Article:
Showing 121 - 130 of 310 annotations tagged with the keyword "Poverty"
Bewell examines the rise of "colonial geography," the assumption that disease naturally belongs to the colonial setting. He argues that British colonialism was "profoundly structured" by disease encounters, as diseases began to piggyback on the increased mobility of both troops and trade (2). The book traces colonial disease as both figure and reality in travel journals, diaries, medical treatises, prose, and poetry of the eighteenth century and the Romantic period. It focuses on the rising British anxiety about colonial disease from the mid-eighteenth through the mid-nineteenth century.
Romanticism and Colonial Disease examines the development of the field of medical geography, tracing the cultural meaning of various disease theories focused on climate, topography (disease landscapes), diet, habit, gender, and of course race. Bewell argues that British identity was based on a relational model, in which national health, and even "British" diseases such as tuberculosis, could be understood only in contrast to the tropical diseases that defined colonial lands.
The Asiatic cholera pandemic of 1817, as it approached ever nearer to British shores, shook the nation by explicitly showing that colonial disease had become global. Chapters focus on specific projects and problems, such as the doomed attempts to explore the Niger River and "open" West Africa to European trade, or the problem of the diseased colonial soldier, rather than tracing a general history.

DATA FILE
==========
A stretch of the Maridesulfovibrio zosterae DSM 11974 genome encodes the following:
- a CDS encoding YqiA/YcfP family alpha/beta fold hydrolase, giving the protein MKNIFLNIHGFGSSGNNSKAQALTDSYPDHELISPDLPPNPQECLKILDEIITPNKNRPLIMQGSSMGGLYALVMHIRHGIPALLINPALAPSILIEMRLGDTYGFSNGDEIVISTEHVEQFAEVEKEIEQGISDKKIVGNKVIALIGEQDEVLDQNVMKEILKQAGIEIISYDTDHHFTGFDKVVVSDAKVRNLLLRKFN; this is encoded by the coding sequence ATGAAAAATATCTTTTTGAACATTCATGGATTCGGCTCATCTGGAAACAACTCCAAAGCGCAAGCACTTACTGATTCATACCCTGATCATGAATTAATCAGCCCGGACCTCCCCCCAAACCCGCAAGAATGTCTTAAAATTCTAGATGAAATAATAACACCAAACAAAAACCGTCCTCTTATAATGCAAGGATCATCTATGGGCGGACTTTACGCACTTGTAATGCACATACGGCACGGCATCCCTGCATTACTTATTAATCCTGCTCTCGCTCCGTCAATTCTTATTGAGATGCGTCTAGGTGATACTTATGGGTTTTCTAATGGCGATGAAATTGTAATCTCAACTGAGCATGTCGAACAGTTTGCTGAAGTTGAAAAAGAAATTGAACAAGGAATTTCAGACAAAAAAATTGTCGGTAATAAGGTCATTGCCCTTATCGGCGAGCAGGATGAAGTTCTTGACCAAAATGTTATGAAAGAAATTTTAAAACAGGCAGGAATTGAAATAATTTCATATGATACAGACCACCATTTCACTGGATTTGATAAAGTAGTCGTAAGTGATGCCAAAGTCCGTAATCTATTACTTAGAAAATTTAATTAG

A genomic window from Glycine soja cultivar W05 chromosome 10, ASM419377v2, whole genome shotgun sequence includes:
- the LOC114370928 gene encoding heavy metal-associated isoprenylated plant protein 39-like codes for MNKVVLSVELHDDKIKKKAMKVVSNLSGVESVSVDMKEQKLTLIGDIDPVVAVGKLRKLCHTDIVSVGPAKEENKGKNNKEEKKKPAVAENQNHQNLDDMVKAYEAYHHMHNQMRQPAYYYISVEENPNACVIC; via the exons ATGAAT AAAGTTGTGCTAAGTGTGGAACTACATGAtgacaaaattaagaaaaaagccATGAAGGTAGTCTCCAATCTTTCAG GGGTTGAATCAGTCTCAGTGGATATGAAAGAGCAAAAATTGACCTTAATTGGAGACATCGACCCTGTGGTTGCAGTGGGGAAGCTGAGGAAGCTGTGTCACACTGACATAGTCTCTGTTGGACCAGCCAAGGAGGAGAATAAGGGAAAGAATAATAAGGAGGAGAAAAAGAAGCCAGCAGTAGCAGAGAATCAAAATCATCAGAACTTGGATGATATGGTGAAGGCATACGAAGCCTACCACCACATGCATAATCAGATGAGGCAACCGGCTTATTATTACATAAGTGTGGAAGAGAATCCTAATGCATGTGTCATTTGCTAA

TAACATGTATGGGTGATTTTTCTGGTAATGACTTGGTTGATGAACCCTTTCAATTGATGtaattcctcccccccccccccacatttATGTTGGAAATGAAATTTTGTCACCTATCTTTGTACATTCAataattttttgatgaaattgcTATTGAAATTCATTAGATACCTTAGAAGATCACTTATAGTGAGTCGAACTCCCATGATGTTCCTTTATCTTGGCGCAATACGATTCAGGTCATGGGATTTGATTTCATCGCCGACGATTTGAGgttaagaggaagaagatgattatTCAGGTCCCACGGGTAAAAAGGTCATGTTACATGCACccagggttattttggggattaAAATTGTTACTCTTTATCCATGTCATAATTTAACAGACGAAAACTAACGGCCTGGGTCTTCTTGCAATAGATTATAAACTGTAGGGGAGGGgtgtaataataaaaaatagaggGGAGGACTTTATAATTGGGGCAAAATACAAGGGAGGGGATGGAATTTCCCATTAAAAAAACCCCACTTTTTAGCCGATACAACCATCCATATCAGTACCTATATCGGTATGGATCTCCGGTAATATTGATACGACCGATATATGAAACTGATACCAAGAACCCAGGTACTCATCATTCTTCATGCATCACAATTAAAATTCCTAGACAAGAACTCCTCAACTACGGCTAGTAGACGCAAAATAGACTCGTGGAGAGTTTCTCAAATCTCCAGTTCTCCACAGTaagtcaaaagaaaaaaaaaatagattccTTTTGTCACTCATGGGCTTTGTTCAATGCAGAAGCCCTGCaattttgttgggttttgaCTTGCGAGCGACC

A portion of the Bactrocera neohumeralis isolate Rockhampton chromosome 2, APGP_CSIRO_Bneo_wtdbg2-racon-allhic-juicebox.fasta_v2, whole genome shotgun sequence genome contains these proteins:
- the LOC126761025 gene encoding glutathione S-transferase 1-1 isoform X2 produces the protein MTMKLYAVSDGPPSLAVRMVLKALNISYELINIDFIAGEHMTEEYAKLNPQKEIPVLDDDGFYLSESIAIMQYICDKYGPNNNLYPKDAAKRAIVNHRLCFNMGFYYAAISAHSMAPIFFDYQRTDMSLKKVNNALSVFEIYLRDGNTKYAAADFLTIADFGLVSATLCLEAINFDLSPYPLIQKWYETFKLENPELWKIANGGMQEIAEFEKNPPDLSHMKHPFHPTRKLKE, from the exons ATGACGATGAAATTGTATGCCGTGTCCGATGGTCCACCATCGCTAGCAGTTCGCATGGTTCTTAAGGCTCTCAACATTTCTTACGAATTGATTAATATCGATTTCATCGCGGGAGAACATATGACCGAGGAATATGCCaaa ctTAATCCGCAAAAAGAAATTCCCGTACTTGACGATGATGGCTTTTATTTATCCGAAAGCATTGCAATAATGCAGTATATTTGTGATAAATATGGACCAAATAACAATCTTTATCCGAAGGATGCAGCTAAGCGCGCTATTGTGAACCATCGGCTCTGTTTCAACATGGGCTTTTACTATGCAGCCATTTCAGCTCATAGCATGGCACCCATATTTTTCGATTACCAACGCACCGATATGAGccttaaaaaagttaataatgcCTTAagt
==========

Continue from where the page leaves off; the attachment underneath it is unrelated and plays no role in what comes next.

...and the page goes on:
Bewell includes readings of Tobias Smollett, Oliver Goldsmith, William Wordsworth, SAmuel Taylor Coleridge, George Gordon Byron, William Hogarth, Thomas De Quincey, John Keats, Charlotte Bronte, and the Shelleys, as well as little-known writers like Joseph Ritchie and Thomas Medwin.
This searing play takes place in California's central valley where Mexican immigrants are employed at survival wages to work in fields poisoned by pesticides. Their ramshackle government homes are built over dumps where toxic waste poisons the water. The community has suffered a high incidence of cancer--especially in children--, birth defects, and other illnesses related to long-term intake of toxic substances.